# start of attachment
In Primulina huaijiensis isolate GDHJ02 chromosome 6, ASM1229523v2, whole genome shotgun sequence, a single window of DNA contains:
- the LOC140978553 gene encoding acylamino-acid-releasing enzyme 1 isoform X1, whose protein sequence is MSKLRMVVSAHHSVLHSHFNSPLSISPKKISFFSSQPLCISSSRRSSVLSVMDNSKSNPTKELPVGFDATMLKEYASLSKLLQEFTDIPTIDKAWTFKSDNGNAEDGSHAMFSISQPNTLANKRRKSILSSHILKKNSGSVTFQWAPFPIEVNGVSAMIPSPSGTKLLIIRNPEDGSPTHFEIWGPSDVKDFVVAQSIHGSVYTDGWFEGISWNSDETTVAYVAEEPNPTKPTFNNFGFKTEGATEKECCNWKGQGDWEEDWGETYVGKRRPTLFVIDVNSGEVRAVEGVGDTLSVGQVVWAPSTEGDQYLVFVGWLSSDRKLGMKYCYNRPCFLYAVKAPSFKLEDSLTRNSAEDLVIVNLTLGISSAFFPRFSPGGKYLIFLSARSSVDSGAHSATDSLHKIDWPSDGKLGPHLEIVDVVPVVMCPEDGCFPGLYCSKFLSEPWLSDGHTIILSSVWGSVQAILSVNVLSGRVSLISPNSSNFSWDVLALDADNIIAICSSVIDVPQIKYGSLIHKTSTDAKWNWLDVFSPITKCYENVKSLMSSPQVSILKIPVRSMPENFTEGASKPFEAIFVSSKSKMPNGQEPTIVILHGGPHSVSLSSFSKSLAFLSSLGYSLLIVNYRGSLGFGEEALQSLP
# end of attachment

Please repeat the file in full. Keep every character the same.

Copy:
In Primulina huaijiensis isolate GDHJ02 chromosome 6, ASM1229523v2, whole genome shotgun sequence, a single window of DNA contains:
- the LOC140978553 gene encoding acylamino-acid-releasing enzyme 1 isoform X1, whose protein sequence is MSKLRMVVSAHHSVLHSHFNSPLSISPKKISFFSSQPLCISSSRRSSVLSVMDNSKSNPTKELPVGFDATMLKEYASLSKLLQEFTDIPTIDKAWTFKSDNGNAEDGSHAMFSISQPNTLANKRRKSILSSHILKKNSGSVTFQWAPFPIEVNGVSAMIPSPSGTKLLIIRNPEDGSPTHFEIWGPSDVKDFVVAQSIHGSVYTDGWFEGISWNSDETTVAYVAEEPNPTKPTFNNFGFKTEGATEKECCNWKGQGDWEEDWGETYVGKRRPTLFVIDVNSGEVRAVEGVGDTLSVGQVVWAPSTEGDQYLVFVGWLSSDRKLGMKYCYNRPCFLYAVKAPSFKLEDSLTRNSAEDLVIVNLTLGISSAFFPRFSPGGKYLIFLSARSSVDSGAHSATDSLHKIDWPSDGKLGPHLEIVDVVPVVMCPEDGCFPGLYCSKFLSEPWLSDGHTIILSSVWGSVQAILSVNVLSGRVSLISPNSSNFSWDVLALDADNIIAICSSVIDVPQIKYGSLIHKTSTDAKWNWLDVFSPITKCYENVKSLMSSPQVSILKIPVRSMPENFTEGASKPFEAIFVSSKSKMPNGQEPTIVILHGGPHSVSLSSFSKSLAFLSSLGYSLLIVNYRGSLGFGEEALQSLP